The researching world looks a lot different now than it did when Kornel Kerenyi was in school.
And that’s just fine with him.
“I went to high school in the early ’70s. We still used the slide rule,” said Kerenyi, hydraulics research and development program manager for the Federal Highway Administration. “Now we have computer modeling. We have these advantages which researchers prior didn’t have. You actually grow with your work. If you’re in research, you’re always involved with the newest technologies.”
Kerenyi, Ph.D., M.ASCE, hasn’t merely kept up with the latest tech – he’s pushed his hydraulics research lab to the cutting edge, and his work earned him the 2016 Henry L. Michel Award for Industry Advancement of Research. He received the award at the 2016 OPAL Awards Gala.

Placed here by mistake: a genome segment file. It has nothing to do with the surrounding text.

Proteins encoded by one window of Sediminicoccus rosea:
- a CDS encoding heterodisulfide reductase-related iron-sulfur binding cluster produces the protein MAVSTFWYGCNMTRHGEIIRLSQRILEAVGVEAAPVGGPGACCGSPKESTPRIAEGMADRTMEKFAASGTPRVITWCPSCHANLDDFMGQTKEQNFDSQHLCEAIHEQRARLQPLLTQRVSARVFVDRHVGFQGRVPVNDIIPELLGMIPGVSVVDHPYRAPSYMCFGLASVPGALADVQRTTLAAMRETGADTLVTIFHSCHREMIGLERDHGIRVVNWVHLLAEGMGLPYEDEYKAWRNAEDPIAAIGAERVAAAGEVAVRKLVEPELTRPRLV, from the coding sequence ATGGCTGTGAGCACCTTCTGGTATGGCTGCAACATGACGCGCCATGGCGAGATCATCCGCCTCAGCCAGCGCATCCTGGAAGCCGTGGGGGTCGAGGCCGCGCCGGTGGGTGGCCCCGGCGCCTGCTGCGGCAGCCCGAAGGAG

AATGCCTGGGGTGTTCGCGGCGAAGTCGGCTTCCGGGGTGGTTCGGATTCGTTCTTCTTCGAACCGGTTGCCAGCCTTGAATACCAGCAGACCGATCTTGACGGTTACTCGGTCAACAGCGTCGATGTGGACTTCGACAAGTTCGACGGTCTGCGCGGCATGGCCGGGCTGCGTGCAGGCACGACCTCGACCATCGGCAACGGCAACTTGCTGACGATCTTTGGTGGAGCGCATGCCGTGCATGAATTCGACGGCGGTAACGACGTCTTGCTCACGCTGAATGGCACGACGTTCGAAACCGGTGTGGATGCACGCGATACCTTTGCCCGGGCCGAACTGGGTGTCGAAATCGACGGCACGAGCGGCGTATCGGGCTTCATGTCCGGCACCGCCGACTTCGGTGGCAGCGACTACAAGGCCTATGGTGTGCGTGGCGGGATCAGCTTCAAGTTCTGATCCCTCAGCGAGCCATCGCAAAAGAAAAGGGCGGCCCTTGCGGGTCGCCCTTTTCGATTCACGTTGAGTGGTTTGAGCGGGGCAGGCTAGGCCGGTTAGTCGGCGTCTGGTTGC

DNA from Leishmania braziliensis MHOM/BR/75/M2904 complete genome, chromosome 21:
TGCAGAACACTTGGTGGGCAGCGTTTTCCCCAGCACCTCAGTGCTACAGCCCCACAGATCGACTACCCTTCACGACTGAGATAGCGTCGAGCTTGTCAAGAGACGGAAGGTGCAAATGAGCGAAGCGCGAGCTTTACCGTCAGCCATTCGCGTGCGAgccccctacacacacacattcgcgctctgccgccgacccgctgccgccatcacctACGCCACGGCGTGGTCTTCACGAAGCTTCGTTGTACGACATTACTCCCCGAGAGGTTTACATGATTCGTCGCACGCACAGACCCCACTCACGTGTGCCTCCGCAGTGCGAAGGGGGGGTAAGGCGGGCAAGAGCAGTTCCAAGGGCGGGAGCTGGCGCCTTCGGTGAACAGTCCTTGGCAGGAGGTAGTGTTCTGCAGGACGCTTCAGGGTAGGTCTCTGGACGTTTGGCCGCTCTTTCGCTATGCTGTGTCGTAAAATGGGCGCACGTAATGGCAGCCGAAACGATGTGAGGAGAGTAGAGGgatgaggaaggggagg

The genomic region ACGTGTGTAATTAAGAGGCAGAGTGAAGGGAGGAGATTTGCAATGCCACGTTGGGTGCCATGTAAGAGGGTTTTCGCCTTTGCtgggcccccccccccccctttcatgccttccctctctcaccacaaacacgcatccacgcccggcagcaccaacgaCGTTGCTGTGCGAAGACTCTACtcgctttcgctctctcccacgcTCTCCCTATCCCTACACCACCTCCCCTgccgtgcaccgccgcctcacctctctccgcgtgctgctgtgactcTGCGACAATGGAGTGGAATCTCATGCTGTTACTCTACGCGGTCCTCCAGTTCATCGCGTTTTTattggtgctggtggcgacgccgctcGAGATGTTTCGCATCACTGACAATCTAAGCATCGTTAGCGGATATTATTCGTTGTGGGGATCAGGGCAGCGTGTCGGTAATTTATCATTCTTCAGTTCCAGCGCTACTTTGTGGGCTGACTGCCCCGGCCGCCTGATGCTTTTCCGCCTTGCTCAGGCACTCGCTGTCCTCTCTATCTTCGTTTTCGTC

Trained as a bridge scholar, Kerenyi has focused his research on bridge foundation design for flooding and scour. He brought the techniques and technology he developed in Switzerland during the 1990s with him to the United States.
His work in the lab has created a device that can go into the field and assess the erodibility of soil at bridge sites. “In conjunction with the computer modeling we can then compare how these forces interact,” Kerenyi said.
All of which is a long way from the slide rule.
“We just had to grow with the equipment and learn it for this position that I’m in right now. Fortunately, I have a very good team supporting me,” Kerenyi said. “I’m so proud to work with such a great team. All these achievements are possible if you have a very, very good team working with you.”